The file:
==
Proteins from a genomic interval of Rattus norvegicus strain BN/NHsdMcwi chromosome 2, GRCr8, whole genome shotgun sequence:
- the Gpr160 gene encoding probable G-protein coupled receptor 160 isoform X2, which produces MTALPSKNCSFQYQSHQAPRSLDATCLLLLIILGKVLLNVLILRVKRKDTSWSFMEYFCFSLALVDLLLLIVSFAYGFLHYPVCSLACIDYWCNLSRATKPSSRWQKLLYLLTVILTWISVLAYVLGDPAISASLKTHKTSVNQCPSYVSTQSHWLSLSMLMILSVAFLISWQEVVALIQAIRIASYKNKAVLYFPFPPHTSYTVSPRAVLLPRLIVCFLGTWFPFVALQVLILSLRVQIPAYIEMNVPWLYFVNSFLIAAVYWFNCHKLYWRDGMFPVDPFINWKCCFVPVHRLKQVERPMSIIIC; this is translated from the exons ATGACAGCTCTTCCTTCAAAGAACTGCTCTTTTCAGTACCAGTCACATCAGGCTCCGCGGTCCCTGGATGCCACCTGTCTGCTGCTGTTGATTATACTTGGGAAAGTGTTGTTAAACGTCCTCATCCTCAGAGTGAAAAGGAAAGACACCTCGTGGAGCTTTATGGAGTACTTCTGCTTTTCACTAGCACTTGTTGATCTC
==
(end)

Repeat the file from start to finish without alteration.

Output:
Proteins from a genomic interval of Rattus norvegicus strain BN/NHsdMcwi chromosome 2, GRCr8, whole genome shotgun sequence:
- the Gpr160 gene encoding probable G-protein coupled receptor 160 isoform X2, which produces MTALPSKNCSFQYQSHQAPRSLDATCLLLLIILGKVLLNVLILRVKRKDTSWSFMEYFCFSLALVDLLLLIVSFAYGFLHYPVCSLACIDYWCNLSRATKPSSRWQKLLYLLTVILTWISVLAYVLGDPAISASLKTHKTSVNQCPSYVSTQSHWLSLSMLMILSVAFLISWQEVVALIQAIRIASYKNKAVLYFPFPPHTSYTVSPRAVLLPRLIVCFLGTWFPFVALQVLILSLRVQIPAYIEMNVPWLYFVNSFLIAAVYWFNCHKLYWRDGMFPVDPFINWKCCFVPVHRLKQVERPMSIIIC; this is translated from the exons ATGACAGCTCTTCCTTCAAAGAACTGCTCTTTTCAGTACCAGTCACATCAGGCTCCGCGGTCCCTGGATGCCACCTGTCTGCTGCTGTTGATTATACTTGGGAAAGTGTTGTTAAACGTCCTCATCCTCAGAGTGAAAAGGAAAGACACCTCGTGGAGCTTTATGGAGTACTTCTGCTTTTCACTAGCACTTGTTGATCTC